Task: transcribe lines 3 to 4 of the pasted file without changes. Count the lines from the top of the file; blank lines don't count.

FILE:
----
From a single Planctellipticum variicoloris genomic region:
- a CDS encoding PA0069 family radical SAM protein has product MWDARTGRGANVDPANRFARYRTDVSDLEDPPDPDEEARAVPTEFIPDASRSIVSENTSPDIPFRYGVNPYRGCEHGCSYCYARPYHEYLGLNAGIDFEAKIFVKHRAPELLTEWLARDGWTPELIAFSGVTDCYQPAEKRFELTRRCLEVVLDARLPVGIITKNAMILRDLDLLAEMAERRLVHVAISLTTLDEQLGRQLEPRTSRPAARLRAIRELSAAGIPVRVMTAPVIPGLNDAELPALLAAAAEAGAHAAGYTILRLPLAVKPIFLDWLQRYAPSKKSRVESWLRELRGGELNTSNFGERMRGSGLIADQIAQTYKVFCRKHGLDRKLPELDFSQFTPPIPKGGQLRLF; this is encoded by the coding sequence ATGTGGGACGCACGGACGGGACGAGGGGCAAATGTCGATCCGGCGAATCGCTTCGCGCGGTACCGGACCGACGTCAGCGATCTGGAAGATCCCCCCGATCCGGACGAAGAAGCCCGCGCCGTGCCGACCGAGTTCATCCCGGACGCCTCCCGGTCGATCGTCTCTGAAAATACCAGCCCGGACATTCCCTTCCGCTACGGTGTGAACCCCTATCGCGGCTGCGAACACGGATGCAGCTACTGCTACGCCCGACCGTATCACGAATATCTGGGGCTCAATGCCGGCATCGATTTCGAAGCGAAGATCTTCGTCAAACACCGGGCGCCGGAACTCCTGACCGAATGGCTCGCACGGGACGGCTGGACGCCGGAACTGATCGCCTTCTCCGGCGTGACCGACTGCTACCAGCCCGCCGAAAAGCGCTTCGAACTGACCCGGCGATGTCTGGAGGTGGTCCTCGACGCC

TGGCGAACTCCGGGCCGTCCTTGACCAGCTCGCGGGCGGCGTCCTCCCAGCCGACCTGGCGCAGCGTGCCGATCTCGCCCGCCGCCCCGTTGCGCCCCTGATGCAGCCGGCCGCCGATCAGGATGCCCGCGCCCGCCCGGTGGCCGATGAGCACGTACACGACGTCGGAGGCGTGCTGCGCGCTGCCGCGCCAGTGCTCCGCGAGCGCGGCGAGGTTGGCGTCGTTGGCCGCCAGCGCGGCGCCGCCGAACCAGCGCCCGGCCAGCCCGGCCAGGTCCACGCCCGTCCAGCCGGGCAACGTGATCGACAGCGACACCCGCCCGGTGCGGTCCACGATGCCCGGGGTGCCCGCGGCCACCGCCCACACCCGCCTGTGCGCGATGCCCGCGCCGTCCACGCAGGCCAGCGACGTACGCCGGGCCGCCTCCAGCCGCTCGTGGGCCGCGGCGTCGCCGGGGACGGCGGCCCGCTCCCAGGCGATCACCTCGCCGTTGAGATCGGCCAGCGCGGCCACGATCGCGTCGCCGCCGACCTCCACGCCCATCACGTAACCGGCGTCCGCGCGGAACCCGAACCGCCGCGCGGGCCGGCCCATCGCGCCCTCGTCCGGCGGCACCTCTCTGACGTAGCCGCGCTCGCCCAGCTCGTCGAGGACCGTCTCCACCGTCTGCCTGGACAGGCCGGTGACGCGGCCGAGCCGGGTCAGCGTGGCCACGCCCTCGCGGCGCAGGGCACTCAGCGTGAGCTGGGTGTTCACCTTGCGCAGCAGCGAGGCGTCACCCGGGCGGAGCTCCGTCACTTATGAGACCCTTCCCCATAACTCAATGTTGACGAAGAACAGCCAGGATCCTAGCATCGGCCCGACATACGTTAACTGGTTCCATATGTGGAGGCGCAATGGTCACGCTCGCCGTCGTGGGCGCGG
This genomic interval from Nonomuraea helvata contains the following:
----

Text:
TGGCGAACTCCGGGCCGTCCTTGACCAGCTCGCGGGCGGCGTCCTCCCAGCCGACCTGGCGCAGCGTGCCGATCTCGCCCGCCGCCCCGTTGCGCCCCTGATGCAGCCGGCCGCCGATCAGGATGCCCGCGCCCGCCCGGTGGCCGATGAGCACGTACACGACGTCGGAGGCGTGCTGCGCGCTGCCGCGCCAGTGCTCCGCGAGCGCGGCGAGGTTGGCGTCGTTGGCCGCCAGCGCGGCGCCGCCGAACCAGCGCCCGGCCAGCCCGGCCAGGTCCACGCCCGTCCAGCCGGGCAACGTGATCGACAGCGACACCCGCCCGGTGCGGTCCACGATGCCCGGGGTGCCCGCGGCCACCGCCCACACCCGCCTGTGCGCGATGCCCGCGCCGTCCACGCAGGCCAGCGACGTACGCCGGGCCGCCTCCAGCCGCTCGTGGGCCGCGGCGTCGCCGGGGACGGCGGCCCGCTCCCAGGCGATCACCTCGCCGTTGAGATCGGCCAGCGCGGCCACGATCGCGTCGCCGCCGACCTCCACGCCCATCACGTAACCGGCGTCCGCGCGGAACCCGAACCGCCGCGCGGGCCGGCCCATCGCGCCCTCGTCCGGCGGCACCTCTCTGACGTAGCCGCGCTCGCCCAGCTCGTCGAGGACCGTCTCCACCGTCTGCCTGGACAGGCCGGTGACGCGGCCGAGCCGGGTCAGCGTGGCCACGCCCTCGCGGCGCAGGGCACTCAGCGTGAGCTGGGTGTTCACCTTGCGCAGCAGCGAGGCGTCACCCGGGCGGAGCTCCGTCACTTATGAGACCCTTCCCCATAACTCAATGTTGACGAAGAACAGCCAGGATCCTAGCATCGGCCCGACATACGTTAACTGGTTCCATATGTGGAGGCGCAATGGTCACGCTCGCCGTCGTGGGCGCGG
This genomic interval from Nonomuraea helvata contains the following: